Thanks to Alexander R. for linking to this video at the Science Channel, which alleges that the robot in this example is well on its way to learning emotional associations. I have some very serious reservations about the video (does pushing on the robot from behind or stroking the robot really give it any indication of pleasure or pain?) but there is a much more important point to make from it:
The video highlights that the core decision-making criteria of life is pleasure and pain. The inventor can easily give the robot “senses” that recognize blue or green by sight, and no doubt it could just as easily be given systems that allow it to process sound and touch and smell and even taste. And all of us old enough to understand what a calculator is can see that it is very easy to give a robot raw computational power that far exceeds any human’s ability to process numbers.
But in the end, every robot is just a fancy calculator unless it possesses a sense of pleasure and pain, and it is very interesting to observe how the inventor in the video thinks he can reproduce that faculty. The inventor simply **instructs** the robot that green is “bad” and blue is “good.”
This is no different from any other calculation programmed in to any other machine. The great limitation is that the robot does not have the ability of any living thing to consciously experience a certain stimulation as pleasurable or painful. And even more, the robot does not have the ability, which operates in Epicurean terms through the natural faculty of anticipations and the faculty of pain and pleasure, to evaluate *new* experiences – situations that have never been confronted before in the robot’s experience – as either painful or pleasurable.
There are a couple of take-home points here. The first is that Epicurus was right in focusing on pleasure as the guide of life, and pain as the experience to be avoided.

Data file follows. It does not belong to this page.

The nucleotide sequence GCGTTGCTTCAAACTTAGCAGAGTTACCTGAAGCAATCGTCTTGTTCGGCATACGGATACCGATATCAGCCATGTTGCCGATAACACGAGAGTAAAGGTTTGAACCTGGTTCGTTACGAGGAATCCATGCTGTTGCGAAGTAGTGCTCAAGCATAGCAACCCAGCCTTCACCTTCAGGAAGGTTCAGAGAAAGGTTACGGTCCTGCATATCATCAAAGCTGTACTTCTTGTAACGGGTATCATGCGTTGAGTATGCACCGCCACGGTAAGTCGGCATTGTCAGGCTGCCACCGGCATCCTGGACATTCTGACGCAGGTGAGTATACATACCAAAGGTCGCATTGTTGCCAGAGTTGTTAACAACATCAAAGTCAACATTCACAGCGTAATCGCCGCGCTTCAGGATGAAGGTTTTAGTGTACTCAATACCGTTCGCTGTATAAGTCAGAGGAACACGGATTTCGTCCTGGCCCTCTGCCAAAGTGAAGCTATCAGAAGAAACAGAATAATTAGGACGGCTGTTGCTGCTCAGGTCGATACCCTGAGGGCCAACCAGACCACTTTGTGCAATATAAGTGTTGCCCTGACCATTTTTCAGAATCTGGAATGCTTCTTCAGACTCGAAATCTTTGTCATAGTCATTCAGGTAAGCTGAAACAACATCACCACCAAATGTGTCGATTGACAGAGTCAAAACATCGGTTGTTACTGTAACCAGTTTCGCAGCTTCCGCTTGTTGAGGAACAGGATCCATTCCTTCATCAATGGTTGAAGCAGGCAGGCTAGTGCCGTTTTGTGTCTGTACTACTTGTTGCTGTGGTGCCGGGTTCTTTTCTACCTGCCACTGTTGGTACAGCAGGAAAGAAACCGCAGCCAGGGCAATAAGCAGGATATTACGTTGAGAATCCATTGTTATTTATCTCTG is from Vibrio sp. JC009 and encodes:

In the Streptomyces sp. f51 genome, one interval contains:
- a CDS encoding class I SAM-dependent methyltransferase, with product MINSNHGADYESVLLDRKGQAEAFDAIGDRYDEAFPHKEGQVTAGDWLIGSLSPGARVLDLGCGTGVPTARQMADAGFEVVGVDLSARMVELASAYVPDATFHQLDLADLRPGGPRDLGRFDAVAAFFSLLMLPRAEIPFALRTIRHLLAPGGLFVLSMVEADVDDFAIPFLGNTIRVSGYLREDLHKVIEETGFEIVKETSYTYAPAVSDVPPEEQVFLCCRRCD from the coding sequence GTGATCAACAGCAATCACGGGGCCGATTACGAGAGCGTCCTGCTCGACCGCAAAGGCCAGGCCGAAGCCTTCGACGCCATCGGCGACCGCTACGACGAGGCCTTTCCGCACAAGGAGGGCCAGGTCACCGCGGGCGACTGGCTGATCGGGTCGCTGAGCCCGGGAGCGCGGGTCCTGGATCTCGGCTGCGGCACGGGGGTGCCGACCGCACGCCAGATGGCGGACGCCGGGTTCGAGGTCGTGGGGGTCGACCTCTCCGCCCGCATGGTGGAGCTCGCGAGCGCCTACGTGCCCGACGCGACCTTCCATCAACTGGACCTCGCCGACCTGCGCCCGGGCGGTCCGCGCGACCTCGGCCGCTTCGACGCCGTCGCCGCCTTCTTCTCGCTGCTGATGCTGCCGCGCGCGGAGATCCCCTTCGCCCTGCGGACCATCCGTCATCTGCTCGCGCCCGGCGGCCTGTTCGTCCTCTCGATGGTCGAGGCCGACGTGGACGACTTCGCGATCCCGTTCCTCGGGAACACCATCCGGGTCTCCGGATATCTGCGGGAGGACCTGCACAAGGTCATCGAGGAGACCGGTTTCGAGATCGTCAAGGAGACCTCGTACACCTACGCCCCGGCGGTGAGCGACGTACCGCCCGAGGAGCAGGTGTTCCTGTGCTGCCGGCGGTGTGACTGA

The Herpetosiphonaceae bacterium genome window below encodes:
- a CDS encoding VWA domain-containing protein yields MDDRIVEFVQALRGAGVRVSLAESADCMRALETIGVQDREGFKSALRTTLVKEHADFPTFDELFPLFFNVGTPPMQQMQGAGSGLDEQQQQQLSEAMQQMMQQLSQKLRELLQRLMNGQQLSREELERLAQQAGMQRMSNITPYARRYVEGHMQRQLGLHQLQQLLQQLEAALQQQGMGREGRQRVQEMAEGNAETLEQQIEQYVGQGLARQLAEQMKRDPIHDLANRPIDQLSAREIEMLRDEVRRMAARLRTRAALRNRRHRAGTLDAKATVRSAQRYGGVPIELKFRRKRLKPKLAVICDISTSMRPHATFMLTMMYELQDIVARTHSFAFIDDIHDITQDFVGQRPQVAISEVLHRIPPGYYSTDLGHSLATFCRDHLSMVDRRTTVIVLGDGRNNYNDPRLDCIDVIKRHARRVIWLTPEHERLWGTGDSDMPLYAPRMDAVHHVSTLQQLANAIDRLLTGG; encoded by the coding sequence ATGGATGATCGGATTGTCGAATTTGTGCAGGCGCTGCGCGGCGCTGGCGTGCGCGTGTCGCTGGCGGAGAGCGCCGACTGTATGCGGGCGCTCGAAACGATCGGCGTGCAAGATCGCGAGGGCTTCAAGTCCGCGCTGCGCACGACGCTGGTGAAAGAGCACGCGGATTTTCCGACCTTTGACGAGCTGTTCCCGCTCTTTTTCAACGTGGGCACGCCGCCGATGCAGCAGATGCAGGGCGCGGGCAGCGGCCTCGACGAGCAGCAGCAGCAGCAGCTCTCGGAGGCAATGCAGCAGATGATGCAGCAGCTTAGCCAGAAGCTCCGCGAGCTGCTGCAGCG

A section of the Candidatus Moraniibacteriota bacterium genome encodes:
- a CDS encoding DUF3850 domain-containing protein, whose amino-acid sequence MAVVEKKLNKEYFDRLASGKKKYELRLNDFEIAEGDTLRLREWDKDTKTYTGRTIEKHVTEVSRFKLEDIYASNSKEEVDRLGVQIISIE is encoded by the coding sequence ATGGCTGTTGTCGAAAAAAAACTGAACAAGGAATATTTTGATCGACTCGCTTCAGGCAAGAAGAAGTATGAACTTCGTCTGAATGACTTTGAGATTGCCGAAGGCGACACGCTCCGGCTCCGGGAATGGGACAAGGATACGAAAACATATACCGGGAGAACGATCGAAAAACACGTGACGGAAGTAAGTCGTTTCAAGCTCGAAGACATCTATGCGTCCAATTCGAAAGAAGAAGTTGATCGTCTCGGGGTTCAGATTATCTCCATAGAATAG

But even more importantly, Epicurus’ insight was that pleasure and pain are primary faculties given to us by Nature as the alpha and omega of life. These faculties cannot be replaced, and they cannot be superseded, by “logic.” In the video, the inventor is essentially creating a logical association between blue and “good” – in exactly the same way that every Platonist or Stoic philosopher dreams of doing. Such philosophers employ terms like “virtue” as their tool for defining “good.” They tell us that “courage” is “good” and that their assertion should end the discussion. Anti-Pleasure philosophers don’t talk in terms of electrical circuits, but the dead end is the same. Unless there is pleasure or pain in living experience as the result of the activity, what the inventor is left with is at best an advanced calculator. And calculators, no matter how advanced, can never attain the real feelings of pleasure and pain that the youngest kitten or puppy or human infant can experience.
And when a philosophic Stoic or Platonist attempts to read pleasure and pain out of human experience, what they are left with is is nothing more than a sterile robot. No matter how much the true followers of anti-pleasure philosophers may think that they are creating students who are sophisticated and god-like in appearance, in the end their students are like blowup dolls – all dressed up but with no place to go.
The alternative set out for us by Nature, which Epicurus recognized, is the key to successful living. Though most of the world finds it too hot to handle, the truth is very simple:
We must exercise ourselves in the things which bring happiness, since, if that be present, we have everything, and, if that be absent, all our actions are directed towards attaining it. …. Wherefore we call pleasure the alpha and omega of a blessed life. Pleasure is our first and kindred good. It is the starting-point of every choice and of every aversion, and to it we come back, inasmuch as we make feeling the rule by which to judge of every good thing. [Epicurus’ Letter to Menoeceus]